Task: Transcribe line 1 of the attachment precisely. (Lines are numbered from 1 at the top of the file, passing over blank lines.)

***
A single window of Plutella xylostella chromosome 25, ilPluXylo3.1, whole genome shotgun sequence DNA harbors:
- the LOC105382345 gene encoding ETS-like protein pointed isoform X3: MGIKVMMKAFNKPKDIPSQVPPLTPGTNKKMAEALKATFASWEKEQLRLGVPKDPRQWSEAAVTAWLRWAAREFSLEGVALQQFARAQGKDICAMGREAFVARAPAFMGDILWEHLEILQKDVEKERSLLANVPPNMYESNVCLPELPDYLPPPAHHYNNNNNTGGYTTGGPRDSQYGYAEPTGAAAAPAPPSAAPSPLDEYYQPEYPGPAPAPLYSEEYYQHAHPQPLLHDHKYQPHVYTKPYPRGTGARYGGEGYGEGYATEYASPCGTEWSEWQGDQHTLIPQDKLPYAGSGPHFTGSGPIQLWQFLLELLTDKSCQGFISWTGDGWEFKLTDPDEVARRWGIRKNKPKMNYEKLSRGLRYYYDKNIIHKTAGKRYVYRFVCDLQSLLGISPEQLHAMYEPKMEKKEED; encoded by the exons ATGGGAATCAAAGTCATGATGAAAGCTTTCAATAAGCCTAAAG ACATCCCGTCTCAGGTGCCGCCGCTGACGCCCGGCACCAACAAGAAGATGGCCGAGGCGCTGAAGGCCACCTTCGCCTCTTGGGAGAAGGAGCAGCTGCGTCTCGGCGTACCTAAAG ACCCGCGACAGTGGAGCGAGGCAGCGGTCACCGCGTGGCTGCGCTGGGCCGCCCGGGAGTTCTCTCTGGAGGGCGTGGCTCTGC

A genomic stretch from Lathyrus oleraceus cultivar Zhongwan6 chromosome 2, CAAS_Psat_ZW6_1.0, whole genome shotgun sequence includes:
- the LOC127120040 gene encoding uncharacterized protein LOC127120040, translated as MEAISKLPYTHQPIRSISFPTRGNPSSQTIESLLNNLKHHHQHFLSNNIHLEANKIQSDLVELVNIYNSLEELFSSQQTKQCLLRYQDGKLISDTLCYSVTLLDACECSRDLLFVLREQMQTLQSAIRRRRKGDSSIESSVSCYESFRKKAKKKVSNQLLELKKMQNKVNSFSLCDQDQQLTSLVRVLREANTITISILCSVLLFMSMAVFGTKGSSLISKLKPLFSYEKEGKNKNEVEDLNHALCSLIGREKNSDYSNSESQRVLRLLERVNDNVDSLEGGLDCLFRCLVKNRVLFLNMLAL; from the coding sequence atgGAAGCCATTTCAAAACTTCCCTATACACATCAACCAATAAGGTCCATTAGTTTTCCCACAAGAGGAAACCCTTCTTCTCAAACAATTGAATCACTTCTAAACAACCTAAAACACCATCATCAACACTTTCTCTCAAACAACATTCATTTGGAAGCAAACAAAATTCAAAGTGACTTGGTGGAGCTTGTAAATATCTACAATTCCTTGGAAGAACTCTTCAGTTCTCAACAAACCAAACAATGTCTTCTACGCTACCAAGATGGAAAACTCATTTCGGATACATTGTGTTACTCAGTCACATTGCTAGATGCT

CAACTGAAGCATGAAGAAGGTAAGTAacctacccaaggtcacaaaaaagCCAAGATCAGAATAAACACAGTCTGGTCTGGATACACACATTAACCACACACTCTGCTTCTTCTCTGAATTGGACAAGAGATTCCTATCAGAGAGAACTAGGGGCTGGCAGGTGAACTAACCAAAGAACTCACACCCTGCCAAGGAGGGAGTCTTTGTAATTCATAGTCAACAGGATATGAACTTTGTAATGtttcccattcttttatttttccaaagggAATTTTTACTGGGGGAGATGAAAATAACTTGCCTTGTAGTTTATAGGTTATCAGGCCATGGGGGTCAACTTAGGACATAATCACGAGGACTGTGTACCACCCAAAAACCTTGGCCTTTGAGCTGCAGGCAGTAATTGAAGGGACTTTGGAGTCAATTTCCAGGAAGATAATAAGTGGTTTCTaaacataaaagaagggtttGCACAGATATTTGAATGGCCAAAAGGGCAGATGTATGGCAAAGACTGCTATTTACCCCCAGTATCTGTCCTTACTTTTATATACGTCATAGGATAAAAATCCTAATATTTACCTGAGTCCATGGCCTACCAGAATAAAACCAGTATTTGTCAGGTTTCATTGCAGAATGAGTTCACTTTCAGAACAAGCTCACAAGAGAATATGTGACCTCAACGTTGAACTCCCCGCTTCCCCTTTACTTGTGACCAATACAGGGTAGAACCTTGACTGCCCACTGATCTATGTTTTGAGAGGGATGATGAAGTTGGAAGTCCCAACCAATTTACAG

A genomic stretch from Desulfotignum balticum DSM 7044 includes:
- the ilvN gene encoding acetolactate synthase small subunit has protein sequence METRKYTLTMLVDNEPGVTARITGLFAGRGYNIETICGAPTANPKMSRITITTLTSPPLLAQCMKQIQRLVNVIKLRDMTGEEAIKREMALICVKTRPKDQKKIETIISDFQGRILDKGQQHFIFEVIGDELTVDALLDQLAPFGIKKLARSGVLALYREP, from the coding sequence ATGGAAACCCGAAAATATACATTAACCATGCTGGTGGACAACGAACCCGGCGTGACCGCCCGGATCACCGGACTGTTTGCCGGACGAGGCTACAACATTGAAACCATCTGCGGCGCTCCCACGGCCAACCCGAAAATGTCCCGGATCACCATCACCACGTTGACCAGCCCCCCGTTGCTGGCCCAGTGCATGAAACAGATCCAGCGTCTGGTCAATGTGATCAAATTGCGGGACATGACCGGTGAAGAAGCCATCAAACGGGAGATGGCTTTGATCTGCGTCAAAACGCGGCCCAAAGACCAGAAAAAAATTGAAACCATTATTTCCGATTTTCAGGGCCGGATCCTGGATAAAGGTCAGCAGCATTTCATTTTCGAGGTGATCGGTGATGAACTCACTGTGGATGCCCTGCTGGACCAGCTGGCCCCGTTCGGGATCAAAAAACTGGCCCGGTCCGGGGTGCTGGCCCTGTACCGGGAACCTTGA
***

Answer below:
A single window of Plutella xylostella chromosome 25, ilPluXylo3.1, whole genome shotgun sequence DNA harbors: